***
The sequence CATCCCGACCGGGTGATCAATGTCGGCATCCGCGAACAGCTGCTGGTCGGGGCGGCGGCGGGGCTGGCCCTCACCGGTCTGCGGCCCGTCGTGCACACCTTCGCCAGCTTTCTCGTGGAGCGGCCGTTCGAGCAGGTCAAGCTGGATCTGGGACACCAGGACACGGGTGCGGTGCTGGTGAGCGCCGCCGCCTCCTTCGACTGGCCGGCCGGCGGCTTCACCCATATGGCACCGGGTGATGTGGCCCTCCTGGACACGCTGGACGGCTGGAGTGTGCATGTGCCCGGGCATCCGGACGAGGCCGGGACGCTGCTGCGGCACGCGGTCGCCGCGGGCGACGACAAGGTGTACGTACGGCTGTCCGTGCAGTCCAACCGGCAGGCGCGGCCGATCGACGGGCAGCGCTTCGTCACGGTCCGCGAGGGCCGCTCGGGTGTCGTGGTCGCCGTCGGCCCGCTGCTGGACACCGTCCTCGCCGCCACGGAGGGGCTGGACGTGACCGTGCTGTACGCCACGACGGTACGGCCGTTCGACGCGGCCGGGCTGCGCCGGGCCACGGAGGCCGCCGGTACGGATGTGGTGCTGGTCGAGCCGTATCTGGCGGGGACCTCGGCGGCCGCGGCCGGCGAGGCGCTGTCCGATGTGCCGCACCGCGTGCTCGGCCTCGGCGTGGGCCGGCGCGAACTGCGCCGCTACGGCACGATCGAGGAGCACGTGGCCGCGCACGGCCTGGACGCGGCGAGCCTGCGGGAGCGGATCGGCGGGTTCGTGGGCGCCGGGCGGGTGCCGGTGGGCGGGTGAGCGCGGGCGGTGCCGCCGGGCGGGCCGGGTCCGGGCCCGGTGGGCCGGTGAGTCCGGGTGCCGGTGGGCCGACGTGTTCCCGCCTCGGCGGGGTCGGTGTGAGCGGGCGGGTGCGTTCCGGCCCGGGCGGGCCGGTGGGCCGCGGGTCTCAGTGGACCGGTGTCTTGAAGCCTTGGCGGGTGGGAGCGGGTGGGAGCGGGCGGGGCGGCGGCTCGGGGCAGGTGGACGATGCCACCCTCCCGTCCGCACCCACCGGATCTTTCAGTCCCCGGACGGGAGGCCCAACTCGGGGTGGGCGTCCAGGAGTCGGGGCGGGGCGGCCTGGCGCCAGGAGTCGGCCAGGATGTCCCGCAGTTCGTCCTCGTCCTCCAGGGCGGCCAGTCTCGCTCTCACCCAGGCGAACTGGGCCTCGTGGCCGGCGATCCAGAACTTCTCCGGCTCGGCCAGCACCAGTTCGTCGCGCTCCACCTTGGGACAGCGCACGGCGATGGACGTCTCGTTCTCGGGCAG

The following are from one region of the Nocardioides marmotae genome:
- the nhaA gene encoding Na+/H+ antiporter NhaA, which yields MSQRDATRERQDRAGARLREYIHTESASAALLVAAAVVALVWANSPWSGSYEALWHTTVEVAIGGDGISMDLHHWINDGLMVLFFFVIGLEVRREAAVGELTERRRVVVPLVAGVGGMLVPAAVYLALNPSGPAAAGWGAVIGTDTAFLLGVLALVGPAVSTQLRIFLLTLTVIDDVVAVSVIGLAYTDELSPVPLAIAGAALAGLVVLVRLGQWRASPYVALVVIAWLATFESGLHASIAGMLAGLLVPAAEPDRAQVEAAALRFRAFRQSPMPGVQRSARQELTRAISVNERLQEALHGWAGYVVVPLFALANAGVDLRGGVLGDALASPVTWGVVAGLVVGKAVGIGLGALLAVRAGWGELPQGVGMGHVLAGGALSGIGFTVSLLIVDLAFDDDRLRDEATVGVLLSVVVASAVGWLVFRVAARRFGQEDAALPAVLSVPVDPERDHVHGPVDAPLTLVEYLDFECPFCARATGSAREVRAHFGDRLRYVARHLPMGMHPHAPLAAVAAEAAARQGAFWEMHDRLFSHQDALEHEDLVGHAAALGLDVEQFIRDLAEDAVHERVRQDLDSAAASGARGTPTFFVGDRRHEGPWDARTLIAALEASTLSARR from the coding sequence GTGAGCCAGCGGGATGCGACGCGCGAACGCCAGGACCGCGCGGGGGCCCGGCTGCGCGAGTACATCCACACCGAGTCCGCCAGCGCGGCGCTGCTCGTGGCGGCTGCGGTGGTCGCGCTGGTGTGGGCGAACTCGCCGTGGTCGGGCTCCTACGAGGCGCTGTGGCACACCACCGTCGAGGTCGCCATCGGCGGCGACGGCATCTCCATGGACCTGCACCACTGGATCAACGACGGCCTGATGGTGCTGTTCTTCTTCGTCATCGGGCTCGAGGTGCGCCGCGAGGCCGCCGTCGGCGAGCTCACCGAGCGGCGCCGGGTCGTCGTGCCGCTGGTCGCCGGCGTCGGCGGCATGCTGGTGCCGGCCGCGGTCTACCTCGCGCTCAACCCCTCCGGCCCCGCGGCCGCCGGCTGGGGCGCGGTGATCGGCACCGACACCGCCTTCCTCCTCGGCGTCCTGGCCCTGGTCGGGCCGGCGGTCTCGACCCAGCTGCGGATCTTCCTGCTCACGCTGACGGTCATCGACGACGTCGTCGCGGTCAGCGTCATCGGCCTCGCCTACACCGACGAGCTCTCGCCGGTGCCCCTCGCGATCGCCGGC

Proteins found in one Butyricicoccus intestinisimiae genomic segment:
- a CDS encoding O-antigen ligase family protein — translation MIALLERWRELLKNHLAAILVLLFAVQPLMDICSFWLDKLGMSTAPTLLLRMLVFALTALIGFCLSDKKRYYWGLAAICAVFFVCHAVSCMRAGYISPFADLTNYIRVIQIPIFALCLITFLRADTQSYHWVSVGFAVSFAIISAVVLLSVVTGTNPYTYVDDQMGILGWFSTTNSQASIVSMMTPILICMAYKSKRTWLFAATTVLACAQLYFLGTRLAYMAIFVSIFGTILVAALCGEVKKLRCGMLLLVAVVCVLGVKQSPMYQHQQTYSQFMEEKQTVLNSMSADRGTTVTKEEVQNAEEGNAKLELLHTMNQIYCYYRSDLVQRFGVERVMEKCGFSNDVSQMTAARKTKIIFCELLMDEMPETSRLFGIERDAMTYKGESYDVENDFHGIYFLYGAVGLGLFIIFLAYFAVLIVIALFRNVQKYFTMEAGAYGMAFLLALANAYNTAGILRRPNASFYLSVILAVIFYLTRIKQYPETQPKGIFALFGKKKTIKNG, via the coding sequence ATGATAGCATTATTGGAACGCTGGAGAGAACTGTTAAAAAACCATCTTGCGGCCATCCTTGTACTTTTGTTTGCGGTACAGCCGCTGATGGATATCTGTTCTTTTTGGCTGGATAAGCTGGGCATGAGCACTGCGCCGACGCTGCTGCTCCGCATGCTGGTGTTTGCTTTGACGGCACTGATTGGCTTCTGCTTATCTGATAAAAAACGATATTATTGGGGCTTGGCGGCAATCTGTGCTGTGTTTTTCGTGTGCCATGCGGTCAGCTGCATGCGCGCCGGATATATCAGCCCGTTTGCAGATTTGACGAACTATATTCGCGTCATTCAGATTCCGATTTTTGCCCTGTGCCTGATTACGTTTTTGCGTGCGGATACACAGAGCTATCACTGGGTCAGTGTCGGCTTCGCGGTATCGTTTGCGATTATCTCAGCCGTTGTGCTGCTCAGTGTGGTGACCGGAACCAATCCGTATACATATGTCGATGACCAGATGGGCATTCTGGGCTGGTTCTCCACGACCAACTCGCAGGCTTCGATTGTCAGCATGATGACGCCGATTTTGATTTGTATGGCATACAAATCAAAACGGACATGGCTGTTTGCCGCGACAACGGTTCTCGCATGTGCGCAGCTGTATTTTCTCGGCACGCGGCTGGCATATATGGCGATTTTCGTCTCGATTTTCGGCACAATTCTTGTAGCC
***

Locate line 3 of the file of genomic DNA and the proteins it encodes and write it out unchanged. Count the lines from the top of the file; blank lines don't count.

- the nhaA gene encoding Na+/H+ antiporter NhaA, which yields MSQRDATRERQDRAGARLREYIHTESASAALLVAAAVVALVWANSPWSGSYEALWHTTVEVAIGGDGISMDLHHWINDGLMVLFFFVIGLEVRREAAVGELTERRRVVVPLVAGVGGMLVPAAVYLALNPSGPAAAGWGAVIGTDTAFLLGVLALVGPAVSTQLRIFLLTLTVIDDVVAVSVIGLAYTDELSPVPLAIAGAALAGLVVLVRLGQWRASPYVALVVIAWLATFESGLHASIAGMLAGLLVPAAEPDRAQVEAAALRFRAFRQSPMPGVQRSARQELTRAISVNERLQEALHGWAGYVVVPLFALANAGVDLRGGVLGDALASPVTWGVVAGLVVGKAVGIGLGALLAVRAGWGELPQGVGMGHVLAGGALSGIGFTVSLLIVDLAFDDDRLRDEATVGVLLSVVVASAVGWLVFRVAARRFGQEDAALPAVLSVPVDPERDHVHGPVDAPLTLVEYLDFECPFCARATGSAREVRAHFGDRLRYVARHLPMGMHPHAPLAAVAAEAAARQGAFWEMHDRLFSHQDALEHEDLVGHAAALGLDVEQFIRDLAEDAVHERVRQDLDSAAASGARGTPTFFVGDRRHEGPWDARTLIAALEASTLSARR from the coding sequence GTGAGCCAGCGGGATGCGACGCGCGAACGCCAGGACCGCGCGGGGGCCCGGCTGCGCGAGTACATCCACACCGAGTCCGCCAGCGCGGCGCTGCTCGTGGCGGCTGCGGTGGTCGCGCTGGTGTGGGCGAACTCGCCGTGGTCGGGCTCCTACGAGGCGCTGTGGCACACCACCGTCGAGGTCGCCATCGGCGGCGACGGCATCTCCATGGACCTGCACCACTGGATCAACGACGGCCTGATGGTGCTGTTCTTCTTCGTCATCGGGCTCGAGGTGCGCCGCGAGGCCGCCGTCGGCGAGCTCACCGAGCGGCGCCGGGTCGTCGTGCCGCTGGTCGCCGGCGTCGGCGGCATGCTGGTGCCGGCCGCGGTCTACCTCGCGCTCAACCCCTCCGGCCCCGCGGCCGCCGGCTGGGGCGCGGTGATCGGCACCGACACCGCCTTCCTCCTCGGCGTCCTGGCCCTGGTCGGGCCGGCGGTCTCGACCCAGCTGCGGATCTTCCTGCTCACGCTGACGGTCATCGACGACGTCGTCGCGGTCAGCGTCATCGGCCTCGCCTACACCGACGAGCTCTCGCCGGTGCCCCTCGCGATCGCCGGC